Health is more valuable than finances

Health is more valuable than finances

I always talk about spending time making your financial health better, but what if it’s at the cost of your actual health?

This past weekend I was sicker than I have been in years. I laid on my bed for a good 15 hours, more miserable than I could remember being in a long time. During that time my financial health didn’t matter. How much money in my bank account didn’t matter. The only thing on my mind was getting better and back to normal. It was a good lesson because there was too much focus on money, on growing accounts and getting toward being debt free. This was a good self-check on where my priorities should be.

That leads me to talk about prioritizing your overall life health over your financial health. When I talk about “overall life health,” that would include some components such as spiritual, physical and relational health. I know I have been guilty of saying my Christianity is my number-one priority, but once I do an inventory of the day, I see that is a lie. I see money is my number-one priority, and that needs to change.

As far as your physical health, it’s easy to put that on the backburner when long hours at work means better paychecks. After a while you realize you’re not eating correctly and your sleep is lacking, but in the back of your mind, you say, “It’ll be worth it” or “this will pay off in the long run.”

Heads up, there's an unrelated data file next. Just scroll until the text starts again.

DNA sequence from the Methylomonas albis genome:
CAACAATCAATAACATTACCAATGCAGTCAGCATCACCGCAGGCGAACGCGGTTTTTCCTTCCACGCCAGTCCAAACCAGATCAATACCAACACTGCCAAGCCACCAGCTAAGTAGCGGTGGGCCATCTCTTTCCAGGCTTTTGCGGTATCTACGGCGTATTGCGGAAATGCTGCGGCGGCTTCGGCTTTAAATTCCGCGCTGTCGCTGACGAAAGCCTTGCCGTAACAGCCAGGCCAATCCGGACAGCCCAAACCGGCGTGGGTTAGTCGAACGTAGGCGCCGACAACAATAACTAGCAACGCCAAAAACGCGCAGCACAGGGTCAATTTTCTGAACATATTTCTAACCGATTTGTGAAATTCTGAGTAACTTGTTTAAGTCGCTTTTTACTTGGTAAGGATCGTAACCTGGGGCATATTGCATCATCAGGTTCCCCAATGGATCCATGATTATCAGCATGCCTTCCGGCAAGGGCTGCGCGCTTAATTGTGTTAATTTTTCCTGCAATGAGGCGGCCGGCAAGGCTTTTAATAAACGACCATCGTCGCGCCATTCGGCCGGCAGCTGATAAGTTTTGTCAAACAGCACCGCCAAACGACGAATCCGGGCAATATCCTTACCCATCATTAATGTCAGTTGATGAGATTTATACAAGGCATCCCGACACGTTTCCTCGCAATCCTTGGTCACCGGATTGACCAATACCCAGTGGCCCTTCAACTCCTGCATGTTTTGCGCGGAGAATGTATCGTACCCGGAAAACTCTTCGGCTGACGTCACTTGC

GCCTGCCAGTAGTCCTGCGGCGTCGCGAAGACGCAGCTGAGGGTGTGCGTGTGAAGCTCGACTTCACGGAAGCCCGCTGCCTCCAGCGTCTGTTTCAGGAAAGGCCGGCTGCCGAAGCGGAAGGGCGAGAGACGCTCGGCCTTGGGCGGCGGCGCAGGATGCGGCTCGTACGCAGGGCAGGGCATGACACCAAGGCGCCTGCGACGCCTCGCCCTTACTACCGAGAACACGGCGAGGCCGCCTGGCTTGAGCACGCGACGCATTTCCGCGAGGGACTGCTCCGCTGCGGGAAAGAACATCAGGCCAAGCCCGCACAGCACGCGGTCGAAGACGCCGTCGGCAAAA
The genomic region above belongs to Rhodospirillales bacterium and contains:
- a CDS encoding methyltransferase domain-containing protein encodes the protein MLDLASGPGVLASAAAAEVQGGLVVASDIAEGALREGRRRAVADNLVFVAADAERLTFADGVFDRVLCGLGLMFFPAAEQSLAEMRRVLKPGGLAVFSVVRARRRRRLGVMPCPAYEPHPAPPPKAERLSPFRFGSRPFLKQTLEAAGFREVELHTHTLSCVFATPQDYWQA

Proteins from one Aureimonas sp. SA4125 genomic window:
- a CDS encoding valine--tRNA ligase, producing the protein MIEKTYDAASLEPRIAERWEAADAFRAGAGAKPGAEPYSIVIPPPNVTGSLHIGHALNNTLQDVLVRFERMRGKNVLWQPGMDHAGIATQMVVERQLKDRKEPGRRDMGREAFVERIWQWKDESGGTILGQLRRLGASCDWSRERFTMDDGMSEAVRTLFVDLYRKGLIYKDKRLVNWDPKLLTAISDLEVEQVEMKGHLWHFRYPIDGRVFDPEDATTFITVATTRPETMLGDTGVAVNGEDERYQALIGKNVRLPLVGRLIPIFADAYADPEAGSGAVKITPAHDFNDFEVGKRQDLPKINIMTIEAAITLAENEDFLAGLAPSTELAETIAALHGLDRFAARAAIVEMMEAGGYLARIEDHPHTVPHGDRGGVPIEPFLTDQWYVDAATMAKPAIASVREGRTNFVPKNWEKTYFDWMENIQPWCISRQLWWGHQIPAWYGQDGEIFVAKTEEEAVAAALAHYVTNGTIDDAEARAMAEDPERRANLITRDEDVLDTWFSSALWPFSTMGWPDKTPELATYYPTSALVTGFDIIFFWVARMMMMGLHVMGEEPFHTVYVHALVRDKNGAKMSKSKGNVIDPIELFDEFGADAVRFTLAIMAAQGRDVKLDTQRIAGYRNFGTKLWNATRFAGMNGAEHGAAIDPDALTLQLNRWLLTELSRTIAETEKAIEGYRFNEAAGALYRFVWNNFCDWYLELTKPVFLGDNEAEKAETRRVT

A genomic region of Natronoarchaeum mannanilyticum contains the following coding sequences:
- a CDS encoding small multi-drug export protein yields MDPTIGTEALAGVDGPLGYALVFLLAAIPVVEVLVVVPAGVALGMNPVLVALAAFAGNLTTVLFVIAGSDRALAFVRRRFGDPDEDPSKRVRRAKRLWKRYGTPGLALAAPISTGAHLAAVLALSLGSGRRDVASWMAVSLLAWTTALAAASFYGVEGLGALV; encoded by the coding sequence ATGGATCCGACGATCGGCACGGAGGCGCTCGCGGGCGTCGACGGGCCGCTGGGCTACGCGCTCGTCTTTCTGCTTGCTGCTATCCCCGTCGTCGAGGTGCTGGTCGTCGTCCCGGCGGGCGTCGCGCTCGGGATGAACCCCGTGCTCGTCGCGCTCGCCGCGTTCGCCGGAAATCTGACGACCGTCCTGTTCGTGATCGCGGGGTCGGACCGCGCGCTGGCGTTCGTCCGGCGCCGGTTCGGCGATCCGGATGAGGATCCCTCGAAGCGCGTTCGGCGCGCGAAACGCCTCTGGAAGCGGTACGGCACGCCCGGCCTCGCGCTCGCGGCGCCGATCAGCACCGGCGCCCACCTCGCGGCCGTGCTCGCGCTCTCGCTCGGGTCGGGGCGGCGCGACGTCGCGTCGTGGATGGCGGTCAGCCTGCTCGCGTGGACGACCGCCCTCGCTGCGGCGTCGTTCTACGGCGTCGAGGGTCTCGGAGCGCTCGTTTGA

Those thoughts aren’t incorrect. Because most of the time, hard work will pay off, but when you start becoming sick from overworking, there won’t be much of a long run. Learn to temper yourself. If you have a side hustle, don’t let it work you until 1 or 2 a.m. Set boundaries before you start so your health doesn’t pay for the work.

The last one mentioned was relational health, which can mean friends, family or co-workers. It’s easy to work so hard that the friends become ignored and eventually lose touch, and when you realize that, it is most likely too late to do anything about it.

The other is a big one, and that’s family. I love watching “Undercover Boss,” and as fake as it is and cheesy, it is a guilty pleasure. At the beginning of every episode, every uber-wealthy CEO gives a short background on where they came from. They give their roots, where they started, but episode after episode, I felt like there was a common theme to each of these backgrounds, and it seemed like every CEO’s family suffered in some way.

Some were on their second or third wife. One lady had a falling out with her mom, but they had decided their career was more important than their family. Take relationships seriously because no amount of money can buy the relationships you currently have.

Where do we go from here? How do we switch that mind-set from always earning a dollar to putting the things that matter in front?

We have been told money can’t bring us happiness, but we think we’re the exception to that rule. We know true happiness comes from the components I have listed above, not money. I am not preaching this from my soapbox either because I have fallen into the trap far too many times. We must make a conscious effort every day to see where we fall short in the fight between money and the things that will bring us actual happiness. In the long run, it will pay off.

Holmes County native BJ Yoder is an insurance agent by day and a finance enthusiast by night. This column is for informational purposes only. He can be emailed at

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